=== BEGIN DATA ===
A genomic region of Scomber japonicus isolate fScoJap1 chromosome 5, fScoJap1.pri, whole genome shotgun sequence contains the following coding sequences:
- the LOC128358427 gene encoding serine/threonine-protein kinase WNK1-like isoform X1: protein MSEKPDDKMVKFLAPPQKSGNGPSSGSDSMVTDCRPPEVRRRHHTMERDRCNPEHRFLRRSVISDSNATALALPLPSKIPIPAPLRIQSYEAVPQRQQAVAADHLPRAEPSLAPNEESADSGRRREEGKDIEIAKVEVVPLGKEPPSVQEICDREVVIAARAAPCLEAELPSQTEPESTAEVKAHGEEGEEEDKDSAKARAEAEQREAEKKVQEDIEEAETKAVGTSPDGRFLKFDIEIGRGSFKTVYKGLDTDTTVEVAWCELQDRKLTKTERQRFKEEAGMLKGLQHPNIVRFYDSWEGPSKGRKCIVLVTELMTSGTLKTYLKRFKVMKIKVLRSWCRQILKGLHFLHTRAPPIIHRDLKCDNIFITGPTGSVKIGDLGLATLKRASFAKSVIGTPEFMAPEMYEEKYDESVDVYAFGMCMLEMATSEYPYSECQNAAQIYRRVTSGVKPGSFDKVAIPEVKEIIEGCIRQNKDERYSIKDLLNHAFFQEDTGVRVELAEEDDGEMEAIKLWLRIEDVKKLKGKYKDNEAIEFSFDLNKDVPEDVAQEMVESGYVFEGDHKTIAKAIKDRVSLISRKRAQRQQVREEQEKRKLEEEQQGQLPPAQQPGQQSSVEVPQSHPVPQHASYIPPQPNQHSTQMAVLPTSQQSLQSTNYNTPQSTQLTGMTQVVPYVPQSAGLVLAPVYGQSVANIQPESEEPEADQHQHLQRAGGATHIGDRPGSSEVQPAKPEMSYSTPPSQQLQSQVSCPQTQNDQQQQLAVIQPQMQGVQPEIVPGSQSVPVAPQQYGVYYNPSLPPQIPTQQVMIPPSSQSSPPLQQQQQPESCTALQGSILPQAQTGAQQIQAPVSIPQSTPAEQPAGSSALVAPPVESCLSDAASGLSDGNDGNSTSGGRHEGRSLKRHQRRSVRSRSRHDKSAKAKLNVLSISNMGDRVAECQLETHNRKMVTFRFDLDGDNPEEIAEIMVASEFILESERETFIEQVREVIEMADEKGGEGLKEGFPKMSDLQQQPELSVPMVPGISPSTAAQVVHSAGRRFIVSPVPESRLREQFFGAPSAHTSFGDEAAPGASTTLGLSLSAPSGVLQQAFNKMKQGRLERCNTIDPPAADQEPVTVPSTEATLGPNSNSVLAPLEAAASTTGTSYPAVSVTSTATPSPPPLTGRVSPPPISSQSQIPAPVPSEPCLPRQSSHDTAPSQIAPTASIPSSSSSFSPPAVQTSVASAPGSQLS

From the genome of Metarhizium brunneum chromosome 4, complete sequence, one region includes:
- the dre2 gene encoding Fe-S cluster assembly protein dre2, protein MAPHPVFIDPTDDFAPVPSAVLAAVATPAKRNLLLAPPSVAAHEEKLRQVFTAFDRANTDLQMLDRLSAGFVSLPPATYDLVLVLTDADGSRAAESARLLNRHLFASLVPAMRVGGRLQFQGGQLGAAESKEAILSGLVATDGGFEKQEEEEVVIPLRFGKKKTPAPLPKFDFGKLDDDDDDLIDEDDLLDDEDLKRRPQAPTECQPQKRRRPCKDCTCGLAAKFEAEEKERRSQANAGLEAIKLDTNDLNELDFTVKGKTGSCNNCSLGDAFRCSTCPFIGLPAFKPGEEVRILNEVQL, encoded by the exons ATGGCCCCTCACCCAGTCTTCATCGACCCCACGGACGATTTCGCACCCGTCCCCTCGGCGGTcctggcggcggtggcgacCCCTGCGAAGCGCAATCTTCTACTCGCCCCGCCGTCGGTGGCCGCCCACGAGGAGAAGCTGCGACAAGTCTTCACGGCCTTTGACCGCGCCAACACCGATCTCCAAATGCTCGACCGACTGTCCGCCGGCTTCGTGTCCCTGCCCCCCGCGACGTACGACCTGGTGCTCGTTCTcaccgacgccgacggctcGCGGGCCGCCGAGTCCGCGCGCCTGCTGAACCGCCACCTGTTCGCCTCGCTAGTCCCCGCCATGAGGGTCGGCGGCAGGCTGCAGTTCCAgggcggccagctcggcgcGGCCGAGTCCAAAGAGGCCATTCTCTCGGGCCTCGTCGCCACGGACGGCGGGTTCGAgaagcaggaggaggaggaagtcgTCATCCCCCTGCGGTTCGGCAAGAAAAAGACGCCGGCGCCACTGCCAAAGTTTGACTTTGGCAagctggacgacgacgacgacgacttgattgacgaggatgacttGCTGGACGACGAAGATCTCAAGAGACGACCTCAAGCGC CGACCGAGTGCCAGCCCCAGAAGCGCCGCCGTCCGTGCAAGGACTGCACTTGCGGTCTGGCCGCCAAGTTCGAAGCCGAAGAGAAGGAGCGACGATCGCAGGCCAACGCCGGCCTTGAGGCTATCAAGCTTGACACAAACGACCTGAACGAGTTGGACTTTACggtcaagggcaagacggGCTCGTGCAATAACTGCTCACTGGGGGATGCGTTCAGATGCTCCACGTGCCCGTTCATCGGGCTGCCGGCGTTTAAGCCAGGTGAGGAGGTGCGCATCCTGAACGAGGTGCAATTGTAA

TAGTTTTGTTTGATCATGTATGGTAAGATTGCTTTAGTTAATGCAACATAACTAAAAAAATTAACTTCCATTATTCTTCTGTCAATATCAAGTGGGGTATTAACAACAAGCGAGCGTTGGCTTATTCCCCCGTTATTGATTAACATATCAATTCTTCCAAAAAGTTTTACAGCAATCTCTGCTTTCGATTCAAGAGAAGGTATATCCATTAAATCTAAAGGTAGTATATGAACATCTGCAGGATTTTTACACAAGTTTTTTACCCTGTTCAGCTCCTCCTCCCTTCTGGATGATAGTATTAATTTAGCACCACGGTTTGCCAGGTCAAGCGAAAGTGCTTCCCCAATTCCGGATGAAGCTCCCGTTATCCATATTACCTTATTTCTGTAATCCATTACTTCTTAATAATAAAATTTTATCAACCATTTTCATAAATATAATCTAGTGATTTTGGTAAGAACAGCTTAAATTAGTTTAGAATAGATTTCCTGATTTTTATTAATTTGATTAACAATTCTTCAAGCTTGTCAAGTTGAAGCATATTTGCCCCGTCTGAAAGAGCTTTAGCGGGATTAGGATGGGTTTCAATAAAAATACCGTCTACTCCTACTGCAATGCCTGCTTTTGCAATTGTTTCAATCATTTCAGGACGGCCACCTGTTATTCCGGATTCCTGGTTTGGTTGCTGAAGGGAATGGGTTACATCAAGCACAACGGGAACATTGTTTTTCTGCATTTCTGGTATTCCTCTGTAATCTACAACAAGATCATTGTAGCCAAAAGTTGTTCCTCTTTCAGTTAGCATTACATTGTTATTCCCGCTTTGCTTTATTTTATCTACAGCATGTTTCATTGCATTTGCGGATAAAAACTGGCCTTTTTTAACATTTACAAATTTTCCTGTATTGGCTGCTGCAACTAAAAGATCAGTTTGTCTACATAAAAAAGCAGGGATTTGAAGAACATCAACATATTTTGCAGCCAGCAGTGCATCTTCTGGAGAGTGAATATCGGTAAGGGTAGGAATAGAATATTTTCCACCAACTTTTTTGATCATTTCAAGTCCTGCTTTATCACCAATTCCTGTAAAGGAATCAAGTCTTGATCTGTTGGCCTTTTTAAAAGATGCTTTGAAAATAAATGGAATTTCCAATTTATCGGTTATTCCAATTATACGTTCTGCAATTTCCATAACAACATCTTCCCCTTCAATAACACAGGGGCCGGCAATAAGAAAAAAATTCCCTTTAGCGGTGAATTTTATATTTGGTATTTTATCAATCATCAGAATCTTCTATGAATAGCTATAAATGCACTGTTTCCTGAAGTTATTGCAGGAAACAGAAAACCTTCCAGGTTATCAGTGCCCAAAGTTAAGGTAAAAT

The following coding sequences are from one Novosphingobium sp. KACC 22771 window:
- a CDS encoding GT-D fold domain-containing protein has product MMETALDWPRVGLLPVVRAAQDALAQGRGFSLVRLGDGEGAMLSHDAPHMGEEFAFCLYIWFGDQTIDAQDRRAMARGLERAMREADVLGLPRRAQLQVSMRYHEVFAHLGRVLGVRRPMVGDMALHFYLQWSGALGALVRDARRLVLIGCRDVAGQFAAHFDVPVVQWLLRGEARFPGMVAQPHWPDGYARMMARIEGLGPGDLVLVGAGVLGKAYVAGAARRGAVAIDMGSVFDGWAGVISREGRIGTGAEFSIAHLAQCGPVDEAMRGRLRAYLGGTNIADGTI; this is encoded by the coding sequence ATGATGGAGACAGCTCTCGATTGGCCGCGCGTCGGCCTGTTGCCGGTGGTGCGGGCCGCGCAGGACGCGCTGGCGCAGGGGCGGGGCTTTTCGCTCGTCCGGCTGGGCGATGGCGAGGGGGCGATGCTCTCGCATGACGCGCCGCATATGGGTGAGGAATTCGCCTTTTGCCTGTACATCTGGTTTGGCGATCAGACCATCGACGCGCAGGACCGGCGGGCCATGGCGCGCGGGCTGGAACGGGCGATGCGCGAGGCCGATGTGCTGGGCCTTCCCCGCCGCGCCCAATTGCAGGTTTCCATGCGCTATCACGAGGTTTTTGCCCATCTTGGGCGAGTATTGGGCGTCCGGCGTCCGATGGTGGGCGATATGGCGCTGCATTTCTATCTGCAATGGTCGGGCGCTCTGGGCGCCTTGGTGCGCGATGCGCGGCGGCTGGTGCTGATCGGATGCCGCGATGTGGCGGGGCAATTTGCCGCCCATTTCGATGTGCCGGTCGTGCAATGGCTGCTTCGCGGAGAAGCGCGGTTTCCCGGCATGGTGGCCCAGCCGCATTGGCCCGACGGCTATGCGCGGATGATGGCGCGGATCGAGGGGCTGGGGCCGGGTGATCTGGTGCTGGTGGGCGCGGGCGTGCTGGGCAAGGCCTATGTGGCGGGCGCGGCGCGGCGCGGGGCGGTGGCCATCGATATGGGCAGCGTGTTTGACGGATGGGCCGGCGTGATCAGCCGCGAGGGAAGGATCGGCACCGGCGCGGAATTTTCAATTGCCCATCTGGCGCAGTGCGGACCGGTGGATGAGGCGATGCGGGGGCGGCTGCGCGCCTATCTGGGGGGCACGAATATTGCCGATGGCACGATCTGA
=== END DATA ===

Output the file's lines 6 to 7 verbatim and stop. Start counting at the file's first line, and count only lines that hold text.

The following coding sequences are from one Novosphingobium sp. KACC 22771 window:
- a CDS encoding GT-D fold domain-containing protein has product MMETALDWPRVGLLPVVRAAQDALAQGRGFSLVRLGDGEGAMLSHDAPHMGEEFAFCLYIWFGDQTIDAQDRRAMARGLERAMREADVLGLPRRAQLQVSMRYHEVFAHLGRVLGVRRPMVGDMALHFYLQWSGALGALVRDARRLVLIGCRDVAGQFAAHFDVPVVQWLLRGEARFPGMVAQPHWPDGYARMMARIEGLGPGDLVLVGAGVLGKAYVAGAARRGAVAIDMGSVFDGWAGVISREGRIGTGAEFSIAHLAQCGPVDEAMRGRLRAYLGGTNIADGTI; this is encoded by the coding sequence ATGATGGAGACAGCTCTCGATTGGCCGCGCGTCGGCCTGTTGCCGGTGGTGCGGGCCGCGCAGGACGCGCTGGCGCAGGGGCGGGGCTTTTCGCTCGTCCGGCTGGGCGATGGCGAGGGGGCGATGCTCTCGCATGACGCGCCGCATATGGGTGAGGAATTCGCCTTTTGCCTGTACATCTGGTTTGGCGATCAGACCATCGACGCGCAGGACCGGCGGGCCATGGCGCGCGGGCTGGAACGGGCGATGCGCGAGGCCGATGTGCTGGGCCTTCCCCGCCGCGCCCAATTGCAGGTTTCCATGCGCTATCACGAGGTTTTTGCCCATCTTGGGCGAGTATTGGGCGTCCGGCGTCCGATGGTGGGCGATATGGCGCTGCATTTCTATCTGCAATGGTCGGGCGCTCTGGGCGCCTTGGTGCGCGATGCGCGGCGGCTGGTGCTGATCGGATGCCGCGATGTGGCGGGGCAATTTGCCGCCCATTTCGATGTGCCGGTCGTGCAATGGCTGCTTCGCGGAGAAGCGCGGTTTCCCGGCATGGTGGCCCAGCCGCATTGGCCCGACGGCTATGCGCGGATGATGGCGCGGATCGAGGGGCTGGGGCCGGGTGATCTGGTGCTGGTGGGCGCGGGCGTGCTGGGCAAGGCCTATGTGGCGGGCGCGGCGCGGCGCGGGGCGGTGGCCATCGATATGGGCAGCGTGTTTGACGGATGGGCCGGCGTGATCAGCCGCGAGGGAAGGATCGGCACCGGCGCGGAATTTTCAATTGCCCATCTGGCGCAGTGCGGACCGGTGGATGAGGCGATGCGGGGGCGGCTGCGCGCCTATCTGGGGGGCACGAATATTGCCGATGGCACGATCTGA